A common consequence of divorce is that the children live primarily with one parent, instead of two parents as they once did. Raising a child as a single parent can be a big challenge, though child support helps.
In Minnesota, single parenthood is actually relatively rare, compared with the rest of the country. According to a study discussed in The New York Times, 56 percent of Minnesota children live with their married, biological parents, the second-highest rate in the United States. Only Utah at 57 percent had a higher percentage.
As the Times interprets the data, states with lower rates of divorced single parents form a rough arc that runs from Utah, north through the Dakotas and Minnesota, and curls through New England down into New Jersey. Meanwhile, states with the highest rates of two-parent households include Mississippi (32 percent), Arkansas (37 percent), Nevada (39 percent) and Oklahoma (39 percent).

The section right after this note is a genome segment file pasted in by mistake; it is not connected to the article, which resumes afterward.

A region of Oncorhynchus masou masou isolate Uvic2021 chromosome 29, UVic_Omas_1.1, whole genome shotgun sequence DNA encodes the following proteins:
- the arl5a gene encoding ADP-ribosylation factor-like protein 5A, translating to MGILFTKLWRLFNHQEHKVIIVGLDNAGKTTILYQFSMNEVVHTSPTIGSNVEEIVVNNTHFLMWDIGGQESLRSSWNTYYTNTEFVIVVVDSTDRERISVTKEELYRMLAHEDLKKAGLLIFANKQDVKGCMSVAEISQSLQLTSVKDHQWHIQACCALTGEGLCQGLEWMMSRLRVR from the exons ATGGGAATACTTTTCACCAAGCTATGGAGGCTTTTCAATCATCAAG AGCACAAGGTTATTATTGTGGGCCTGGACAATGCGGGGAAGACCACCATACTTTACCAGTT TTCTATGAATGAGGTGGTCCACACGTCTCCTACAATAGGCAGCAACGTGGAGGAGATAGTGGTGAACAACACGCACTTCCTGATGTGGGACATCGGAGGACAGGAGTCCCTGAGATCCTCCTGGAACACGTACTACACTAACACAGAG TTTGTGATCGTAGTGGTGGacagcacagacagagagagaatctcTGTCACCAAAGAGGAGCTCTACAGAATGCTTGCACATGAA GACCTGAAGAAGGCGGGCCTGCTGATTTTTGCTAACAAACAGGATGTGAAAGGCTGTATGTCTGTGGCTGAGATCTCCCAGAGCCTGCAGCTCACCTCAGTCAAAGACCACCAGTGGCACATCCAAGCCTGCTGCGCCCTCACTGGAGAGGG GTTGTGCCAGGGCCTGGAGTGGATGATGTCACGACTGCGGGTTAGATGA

These statistics refer specifically to children who live with their married parents. But divorce is no longer the primary cause of single-parent households. Both divorce and marriage have gone down in recent years, while single parenthood has gone up.
Some experts say that children who live with both their parents tend to do better as adults, but of course many children of single parents grow up to be successful in their personal and professional lives.
For their parents, priorities include making sure the kids do not suffer economically because the other parent is no longer living with them. And noncustodial parents who are not unfit are eligible for parenting time, so that they can still be a part of the children’s lives.